The Franco-German proposal for a ‘eurozone budgetary instrument’, in detail

German Minister of Finance Olaf Scholz (L) and French Finance minister Bruno Le Maire during the European finance ministers council at the Council in Brussels last year. [EPA-EFE/STEPHANIE LECOCQ]

France and Germany tabled a joint proposal on Thursday (21 February) to establish a new “eurozone budgetary instrument” that would support national reforms and investments in the single currency bloc.

The plan is far from France’s initial ambition to introduce a dedicated budget for the eurozone.

Still, it risks running into opposition as part of its funding would come from fresh national contributions, in addition to the EU’s regular budget.

EURACTIV.com has analysed the details of the draft proposal.

The goal: reforms and investment. As EU leaders agreed last December, France and Germany said the new fiscal instrument’s goal would be to foster competitiveness and convergence among eurozone countries and member states that are candidates to join the euro. “Progress in competitiveness and convergence would also increase the stability of the eurozone”, it says.

To reach this goal, the new fund will finance costs directly related to reforms or supporting investment expenditures “in strategic areas related to reform and/or investment priorities identified within the European semester”.

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…and a glimpse of the stabilisation function? EU leaders eventually excluded the possibility that the new budgetary instrument could also be used to absorb sudden economic shocks as France and the European Commission had wanted. A large group of countries, led by the Netherlands, rejected any stabilisation function that a proper eurozone budget would entail.

Countries would have to co-finance part of the investment projects. In a severe downturn defined ex-ante (based on forecasts), the member states’ co-financing rate would be reduced temporarily, helping to attract a larger chunk of EU funds. Countries like Greece already saw their co-financing rate for EU funds reduced during the crisis period.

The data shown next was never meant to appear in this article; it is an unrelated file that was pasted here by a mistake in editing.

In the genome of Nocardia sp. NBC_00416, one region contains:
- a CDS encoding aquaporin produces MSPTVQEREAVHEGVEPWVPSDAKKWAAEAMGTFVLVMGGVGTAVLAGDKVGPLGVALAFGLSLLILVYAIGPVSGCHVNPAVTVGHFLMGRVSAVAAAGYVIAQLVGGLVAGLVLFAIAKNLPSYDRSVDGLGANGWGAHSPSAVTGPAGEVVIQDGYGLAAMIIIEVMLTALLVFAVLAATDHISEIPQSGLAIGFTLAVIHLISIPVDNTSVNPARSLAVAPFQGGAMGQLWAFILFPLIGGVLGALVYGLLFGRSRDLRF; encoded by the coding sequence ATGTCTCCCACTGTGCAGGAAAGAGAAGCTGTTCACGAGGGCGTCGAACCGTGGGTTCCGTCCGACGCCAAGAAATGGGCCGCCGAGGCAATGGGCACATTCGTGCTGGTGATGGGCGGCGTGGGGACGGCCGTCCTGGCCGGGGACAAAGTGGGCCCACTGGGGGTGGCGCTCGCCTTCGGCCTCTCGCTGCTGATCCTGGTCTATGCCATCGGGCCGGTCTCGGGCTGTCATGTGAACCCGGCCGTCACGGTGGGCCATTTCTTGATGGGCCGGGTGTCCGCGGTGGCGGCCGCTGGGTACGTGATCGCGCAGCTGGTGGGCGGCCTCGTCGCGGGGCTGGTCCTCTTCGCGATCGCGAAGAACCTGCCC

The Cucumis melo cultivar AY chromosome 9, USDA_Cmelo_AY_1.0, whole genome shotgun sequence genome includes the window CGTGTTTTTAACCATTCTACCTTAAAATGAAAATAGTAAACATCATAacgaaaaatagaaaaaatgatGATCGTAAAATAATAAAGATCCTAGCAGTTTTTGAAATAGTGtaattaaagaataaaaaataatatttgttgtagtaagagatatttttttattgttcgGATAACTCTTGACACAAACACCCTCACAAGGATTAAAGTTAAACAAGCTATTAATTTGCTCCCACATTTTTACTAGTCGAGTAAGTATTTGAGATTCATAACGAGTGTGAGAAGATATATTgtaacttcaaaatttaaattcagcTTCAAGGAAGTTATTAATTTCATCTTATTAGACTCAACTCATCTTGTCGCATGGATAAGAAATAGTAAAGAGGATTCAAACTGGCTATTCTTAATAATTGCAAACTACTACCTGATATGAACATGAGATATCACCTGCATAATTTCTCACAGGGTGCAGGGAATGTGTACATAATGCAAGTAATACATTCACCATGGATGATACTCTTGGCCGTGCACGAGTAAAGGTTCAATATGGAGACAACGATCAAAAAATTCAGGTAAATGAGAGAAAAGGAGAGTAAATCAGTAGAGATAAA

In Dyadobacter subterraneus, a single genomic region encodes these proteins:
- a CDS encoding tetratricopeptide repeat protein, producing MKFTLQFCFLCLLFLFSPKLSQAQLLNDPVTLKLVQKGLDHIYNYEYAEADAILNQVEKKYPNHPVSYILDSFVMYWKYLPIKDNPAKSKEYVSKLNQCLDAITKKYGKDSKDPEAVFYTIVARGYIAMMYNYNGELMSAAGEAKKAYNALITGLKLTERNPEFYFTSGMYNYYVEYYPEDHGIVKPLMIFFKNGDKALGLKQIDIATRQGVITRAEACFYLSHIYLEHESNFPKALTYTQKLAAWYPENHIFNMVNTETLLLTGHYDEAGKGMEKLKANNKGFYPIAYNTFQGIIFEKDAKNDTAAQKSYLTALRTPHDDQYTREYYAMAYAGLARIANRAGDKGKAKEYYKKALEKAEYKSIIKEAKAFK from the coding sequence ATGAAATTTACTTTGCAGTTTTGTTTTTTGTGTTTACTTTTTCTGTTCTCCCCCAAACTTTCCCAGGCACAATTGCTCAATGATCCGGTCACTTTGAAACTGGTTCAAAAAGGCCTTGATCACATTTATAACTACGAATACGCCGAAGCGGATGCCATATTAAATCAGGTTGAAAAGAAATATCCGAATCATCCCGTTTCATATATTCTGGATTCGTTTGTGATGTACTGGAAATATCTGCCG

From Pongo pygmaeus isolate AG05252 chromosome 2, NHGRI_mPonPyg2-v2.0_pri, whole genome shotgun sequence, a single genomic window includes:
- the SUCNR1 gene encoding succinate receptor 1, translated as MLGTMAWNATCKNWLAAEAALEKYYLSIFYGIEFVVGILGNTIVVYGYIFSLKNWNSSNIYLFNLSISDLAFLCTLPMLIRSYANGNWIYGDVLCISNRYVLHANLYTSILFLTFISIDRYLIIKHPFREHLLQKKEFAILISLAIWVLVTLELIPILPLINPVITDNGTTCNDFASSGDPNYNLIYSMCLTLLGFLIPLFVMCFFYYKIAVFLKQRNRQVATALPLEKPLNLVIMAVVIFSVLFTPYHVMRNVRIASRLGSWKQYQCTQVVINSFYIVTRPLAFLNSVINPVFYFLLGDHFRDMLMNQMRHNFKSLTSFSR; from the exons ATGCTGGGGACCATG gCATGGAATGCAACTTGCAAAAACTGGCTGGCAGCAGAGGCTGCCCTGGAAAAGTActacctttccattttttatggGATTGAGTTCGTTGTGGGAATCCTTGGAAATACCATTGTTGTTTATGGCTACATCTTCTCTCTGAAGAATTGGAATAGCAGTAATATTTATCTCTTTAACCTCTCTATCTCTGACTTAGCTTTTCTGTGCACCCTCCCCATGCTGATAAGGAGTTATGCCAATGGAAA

But compared with the existing cohesion or structural funds, the “shorter timeframe” to disburse the funds of the new instrument would allow for more flexibility, the proposal says, enhancing the stabilisation function in times of economic downturn.

How would it work? The first stage is the Eurogroup, where eurozone finance ministers would adopt recommendations for the euro area as a whole. The list of priorities would then be endorsed by eurozone heads of states.

Once the priorities are approved, countries would submit policy plans to the European Commission listing both their planned reforms and proposals for projects to be financed under the new instrument.

“The projects could either represent costs of the reform measures themselves or investment projects/programmes, especially in areas related to the reforms undertaken,” the paper said.

The Commission would approve the plans as part of the so-called “European semester” of economic policy coordination. The money would be disbursed depending on the progress made in implementing the agreed reforms.

How much and who pays for it? The Franco-German document does not provide any figure. The idea is to start with a modest amount and then grow as the national contributions fill up the new pot. In its proposal made last June, the Commission estimated around €55 billion both for the stabilisation function and to support investments and reforms (the convergence and competitiveness objectives).

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France and Germany said the size of the pot would be determined during negotiations on the EU’s next multi-annual budget (2021-2027), in line with the conclusions of the December 2018 EU summit.